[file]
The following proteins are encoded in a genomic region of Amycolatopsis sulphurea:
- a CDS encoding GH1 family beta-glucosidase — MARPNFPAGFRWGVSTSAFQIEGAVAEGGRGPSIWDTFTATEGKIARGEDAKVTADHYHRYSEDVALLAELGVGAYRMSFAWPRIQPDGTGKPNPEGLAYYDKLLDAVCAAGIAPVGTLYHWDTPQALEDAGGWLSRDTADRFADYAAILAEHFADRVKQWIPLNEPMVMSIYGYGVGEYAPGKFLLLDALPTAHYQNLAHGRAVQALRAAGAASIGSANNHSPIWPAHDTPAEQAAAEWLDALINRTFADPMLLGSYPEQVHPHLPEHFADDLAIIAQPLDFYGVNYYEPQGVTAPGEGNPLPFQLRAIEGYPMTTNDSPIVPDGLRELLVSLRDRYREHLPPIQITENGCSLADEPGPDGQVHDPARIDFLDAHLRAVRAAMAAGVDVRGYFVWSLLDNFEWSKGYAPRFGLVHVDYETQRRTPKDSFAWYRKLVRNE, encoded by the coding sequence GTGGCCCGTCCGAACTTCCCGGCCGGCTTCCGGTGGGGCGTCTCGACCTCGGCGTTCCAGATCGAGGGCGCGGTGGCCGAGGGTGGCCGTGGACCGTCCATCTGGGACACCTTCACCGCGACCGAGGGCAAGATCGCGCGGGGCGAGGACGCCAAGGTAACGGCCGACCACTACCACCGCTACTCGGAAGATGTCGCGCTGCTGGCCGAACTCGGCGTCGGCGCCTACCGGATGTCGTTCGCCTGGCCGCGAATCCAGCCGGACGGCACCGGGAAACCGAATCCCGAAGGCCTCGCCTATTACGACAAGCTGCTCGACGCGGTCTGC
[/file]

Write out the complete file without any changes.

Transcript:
The following proteins are encoded in a genomic region of Amycolatopsis sulphurea:
- a CDS encoding GH1 family beta-glucosidase — MARPNFPAGFRWGVSTSAFQIEGAVAEGGRGPSIWDTFTATEGKIARGEDAKVTADHYHRYSEDVALLAELGVGAYRMSFAWPRIQPDGTGKPNPEGLAYYDKLLDAVCAAGIAPVGTLYHWDTPQALEDAGGWLSRDTADRFADYAAILAEHFADRVKQWIPLNEPMVMSIYGYGVGEYAPGKFLLLDALPTAHYQNLAHGRAVQALRAAGAASIGSANNHSPIWPAHDTPAEQAAAEWLDALINRTFADPMLLGSYPEQVHPHLPEHFADDLAIIAQPLDFYGVNYYEPQGVTAPGEGNPLPFQLRAIEGYPMTTNDSPIVPDGLRELLVSLRDRYREHLPPIQITENGCSLADEPGPDGQVHDPARIDFLDAHLRAVRAAMAAGVDVRGYFVWSLLDNFEWSKGYAPRFGLVHVDYETQRRTPKDSFAWYRKLVRNE, encoded by the coding sequence GTGGCCCGTCCGAACTTCCCGGCCGGCTTCCGGTGGGGCGTCTCGACCTCGGCGTTCCAGATCGAGGGCGCGGTGGCCGAGGGTGGCCGTGGACCGTCCATCTGGGACACCTTCACCGCGACCGAGGGCAAGATCGCGCGGGGCGAGGACGCCAAGGTAACGGCCGACCACTACCACCGCTACTCGGAAGATGTCGCGCTGCTGGCCGAACTCGGCGTCGGCGCCTACCGGATGTCGTTCGCCTGGCCGCGAATCCAGCCGGACGGCACCGGGAAACCGAATCCCGAAGGCCTCGCCTATTACGACAAGCTGCTCGACGCGGTCTGC